Rather than protecting the right to organize, this act starts by depriving the right of people to work independently. The law basically says that you are an employee unless the government says you aren’t one. California tried this already with AB5, which took effect in January, 2020. AB5 was an attempt by California to regulate companies like Uber and Lyft that hire large numbers of “gig workers”. The problem is, the PRO Act, like AB5 before it, assumes that everyone wants to be an employee. Many people who work at these companies don’t want to work for them, not to mention all of the independent truck drivers and freelancers who AB5 did, and the PRO Act would, suck up into their socialist utopia of large corporations and unions. While it may not be the intention of the PRO Act, one effect would certainly be to cripple the independent workforce.

The PRO Act not so much protects the right of employees to organize, but forces companies to bow to the demands of the unions.

Whenever the [National Labor Relations] Board directs an election under section 9(c) or approves an election agreement, the employer of employees in the bargaining unit shall, not later than 2 business days after the Board directs such election or approves such election agreement, provide a voter list to a labor organization that has petitioned to represent such employees.

The Richard L. Trumka Protecting the Right to Organize Act of 2023

With all of the experience we have with government overreach, does anyone really think this legislation will do what its authors claim it will?


What we see here is another attempt by those in Congress to socialize our society by removing the choices of the individual in favor of the collective. Little concern is given to those who do not wish to collectively bargain or who would prefer to freelance their skills rather than work for someone else. Even less concern is given to the property of the employers that Congress has already taken and wishes to further control.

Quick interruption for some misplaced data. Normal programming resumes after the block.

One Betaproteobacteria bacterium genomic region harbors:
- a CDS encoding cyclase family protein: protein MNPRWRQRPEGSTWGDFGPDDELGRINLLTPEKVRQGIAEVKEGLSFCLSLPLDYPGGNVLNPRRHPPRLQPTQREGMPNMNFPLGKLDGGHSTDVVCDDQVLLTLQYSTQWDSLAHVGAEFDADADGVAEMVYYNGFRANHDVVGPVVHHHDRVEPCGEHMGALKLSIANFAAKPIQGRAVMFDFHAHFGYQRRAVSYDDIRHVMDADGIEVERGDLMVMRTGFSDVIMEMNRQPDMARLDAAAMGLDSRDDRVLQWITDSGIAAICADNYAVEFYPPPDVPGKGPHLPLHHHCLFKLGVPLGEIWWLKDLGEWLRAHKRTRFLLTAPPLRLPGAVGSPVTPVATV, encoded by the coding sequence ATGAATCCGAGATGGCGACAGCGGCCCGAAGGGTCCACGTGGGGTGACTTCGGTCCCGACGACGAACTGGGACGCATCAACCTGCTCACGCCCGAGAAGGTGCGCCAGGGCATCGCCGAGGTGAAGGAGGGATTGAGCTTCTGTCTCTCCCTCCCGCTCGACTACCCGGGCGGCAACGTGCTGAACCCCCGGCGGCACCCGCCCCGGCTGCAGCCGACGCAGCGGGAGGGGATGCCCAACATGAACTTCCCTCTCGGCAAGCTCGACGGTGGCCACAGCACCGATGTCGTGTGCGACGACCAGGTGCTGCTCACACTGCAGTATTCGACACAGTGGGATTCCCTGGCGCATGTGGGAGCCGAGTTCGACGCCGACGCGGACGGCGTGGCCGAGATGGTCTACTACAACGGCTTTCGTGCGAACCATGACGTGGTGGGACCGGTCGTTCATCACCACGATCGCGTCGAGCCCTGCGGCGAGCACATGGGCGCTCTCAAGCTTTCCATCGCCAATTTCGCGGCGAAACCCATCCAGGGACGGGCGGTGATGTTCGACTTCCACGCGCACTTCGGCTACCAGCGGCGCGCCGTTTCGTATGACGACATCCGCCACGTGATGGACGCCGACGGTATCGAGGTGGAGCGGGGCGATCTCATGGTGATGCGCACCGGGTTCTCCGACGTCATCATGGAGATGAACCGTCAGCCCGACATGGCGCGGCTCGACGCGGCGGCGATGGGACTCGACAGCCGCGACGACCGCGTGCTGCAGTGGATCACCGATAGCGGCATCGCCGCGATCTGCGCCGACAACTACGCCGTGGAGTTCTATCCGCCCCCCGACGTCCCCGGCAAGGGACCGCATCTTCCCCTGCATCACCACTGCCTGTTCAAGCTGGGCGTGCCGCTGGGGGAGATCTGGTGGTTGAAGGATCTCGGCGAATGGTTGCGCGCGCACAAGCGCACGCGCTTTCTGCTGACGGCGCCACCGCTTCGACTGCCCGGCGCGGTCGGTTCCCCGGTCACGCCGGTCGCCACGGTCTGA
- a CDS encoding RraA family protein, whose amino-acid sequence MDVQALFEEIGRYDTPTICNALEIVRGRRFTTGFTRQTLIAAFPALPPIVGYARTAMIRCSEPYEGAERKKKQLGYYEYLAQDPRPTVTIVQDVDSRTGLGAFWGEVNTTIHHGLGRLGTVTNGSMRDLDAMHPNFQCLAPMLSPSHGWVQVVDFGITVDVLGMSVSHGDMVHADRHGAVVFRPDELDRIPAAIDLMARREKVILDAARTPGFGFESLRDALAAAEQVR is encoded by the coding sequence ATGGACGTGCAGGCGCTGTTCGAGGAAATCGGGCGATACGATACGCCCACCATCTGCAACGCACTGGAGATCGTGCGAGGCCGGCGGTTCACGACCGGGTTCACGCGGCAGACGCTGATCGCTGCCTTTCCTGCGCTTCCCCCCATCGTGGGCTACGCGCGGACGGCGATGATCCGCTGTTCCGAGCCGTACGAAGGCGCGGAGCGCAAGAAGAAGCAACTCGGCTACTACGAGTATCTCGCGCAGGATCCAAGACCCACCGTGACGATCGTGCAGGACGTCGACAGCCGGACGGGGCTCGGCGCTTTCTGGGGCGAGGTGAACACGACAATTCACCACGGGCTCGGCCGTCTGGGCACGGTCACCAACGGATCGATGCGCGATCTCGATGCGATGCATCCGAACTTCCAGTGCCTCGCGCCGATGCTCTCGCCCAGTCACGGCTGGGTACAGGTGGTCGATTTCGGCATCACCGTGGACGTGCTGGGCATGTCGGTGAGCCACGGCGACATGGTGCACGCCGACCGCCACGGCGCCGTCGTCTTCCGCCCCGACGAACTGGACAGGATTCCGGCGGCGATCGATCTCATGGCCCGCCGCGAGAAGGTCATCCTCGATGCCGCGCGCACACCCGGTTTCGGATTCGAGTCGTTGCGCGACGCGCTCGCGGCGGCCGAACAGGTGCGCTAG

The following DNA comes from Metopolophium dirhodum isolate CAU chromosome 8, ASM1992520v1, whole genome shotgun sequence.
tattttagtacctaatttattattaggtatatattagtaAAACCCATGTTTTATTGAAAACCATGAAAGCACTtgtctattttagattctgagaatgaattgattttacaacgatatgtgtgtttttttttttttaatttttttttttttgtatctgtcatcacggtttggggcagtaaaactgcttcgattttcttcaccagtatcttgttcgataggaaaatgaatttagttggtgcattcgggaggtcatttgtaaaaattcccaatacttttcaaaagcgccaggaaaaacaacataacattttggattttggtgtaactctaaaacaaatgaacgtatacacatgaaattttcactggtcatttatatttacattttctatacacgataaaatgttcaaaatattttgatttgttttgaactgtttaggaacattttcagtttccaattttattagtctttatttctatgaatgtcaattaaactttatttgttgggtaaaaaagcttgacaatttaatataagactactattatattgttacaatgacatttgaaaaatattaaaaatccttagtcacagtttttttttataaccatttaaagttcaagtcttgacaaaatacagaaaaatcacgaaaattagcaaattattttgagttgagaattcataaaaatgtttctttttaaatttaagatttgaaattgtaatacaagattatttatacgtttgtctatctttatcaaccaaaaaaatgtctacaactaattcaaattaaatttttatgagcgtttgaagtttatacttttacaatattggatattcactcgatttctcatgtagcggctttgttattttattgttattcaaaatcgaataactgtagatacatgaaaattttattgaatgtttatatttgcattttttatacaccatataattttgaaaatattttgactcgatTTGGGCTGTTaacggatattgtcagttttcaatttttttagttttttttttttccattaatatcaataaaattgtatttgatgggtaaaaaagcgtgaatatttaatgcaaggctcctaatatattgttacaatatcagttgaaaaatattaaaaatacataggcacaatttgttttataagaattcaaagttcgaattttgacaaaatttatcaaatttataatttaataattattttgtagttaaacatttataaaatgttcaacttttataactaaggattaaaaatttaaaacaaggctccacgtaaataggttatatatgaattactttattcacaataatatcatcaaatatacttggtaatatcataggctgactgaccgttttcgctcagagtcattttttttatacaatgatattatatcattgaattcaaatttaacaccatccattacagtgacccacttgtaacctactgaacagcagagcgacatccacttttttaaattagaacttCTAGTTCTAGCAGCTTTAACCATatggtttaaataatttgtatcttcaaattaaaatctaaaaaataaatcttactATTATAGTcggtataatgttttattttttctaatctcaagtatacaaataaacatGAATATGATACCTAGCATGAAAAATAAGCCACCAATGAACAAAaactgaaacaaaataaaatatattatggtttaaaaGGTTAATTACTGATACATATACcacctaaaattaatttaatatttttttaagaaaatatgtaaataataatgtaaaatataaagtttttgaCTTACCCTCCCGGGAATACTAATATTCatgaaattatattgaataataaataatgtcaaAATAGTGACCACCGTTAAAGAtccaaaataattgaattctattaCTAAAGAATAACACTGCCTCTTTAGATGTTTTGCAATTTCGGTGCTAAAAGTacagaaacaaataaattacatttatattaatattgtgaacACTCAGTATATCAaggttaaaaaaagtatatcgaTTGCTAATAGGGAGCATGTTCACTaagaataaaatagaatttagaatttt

Consider the states where individuals do not have their right to NOT organize is not protected? Where people are forced to join a union, or in some cases, merely to pay dues, even if they don’t want the representation. If you are forced to be an employee rather than a freelancer, and the state forces you to join a union, are you really free?

It really shouldn’t surprise anyone that this legislation is named after a union activist. After all, union leaders and the bureaucratic state have been leading us, hand in hand, toward collectivism for decades. As with so many other things, it’s not that unions are good or bad, but that they are forced, or at least coerced, upon the American people.

Will Congress ever learn not to exceed its mandate and infringe on the rights of the American people? Not until We the People start firing those who keep doing so and hire better representation for ourselves. Until then I suggest you both educate yourselves and your state representatives about the limitation of the powers of Congress, and their responsibility to support the Constitution and protect the American people from all enemies, both foreign and domestic.

Paul Engel is an Affiliate of Institute on the Constitution. He founded The Constitution Study in 2014 to help everyday Americans read and study the Constitution. Author and speaker, Paul has spent more than 20 years studying and teaching about both the Bible and the U.S. Constitution. Freely admitting that he “learned more about our Constitution from School House Rock than in 12 years of public school” he proves that anyone can be a constitutional scholar. You can find his books on the Institute on the Constitution Store (, Amazon, and Apple Books. You can also listen to his weekday radio show on America Out Loud ( You can reach him at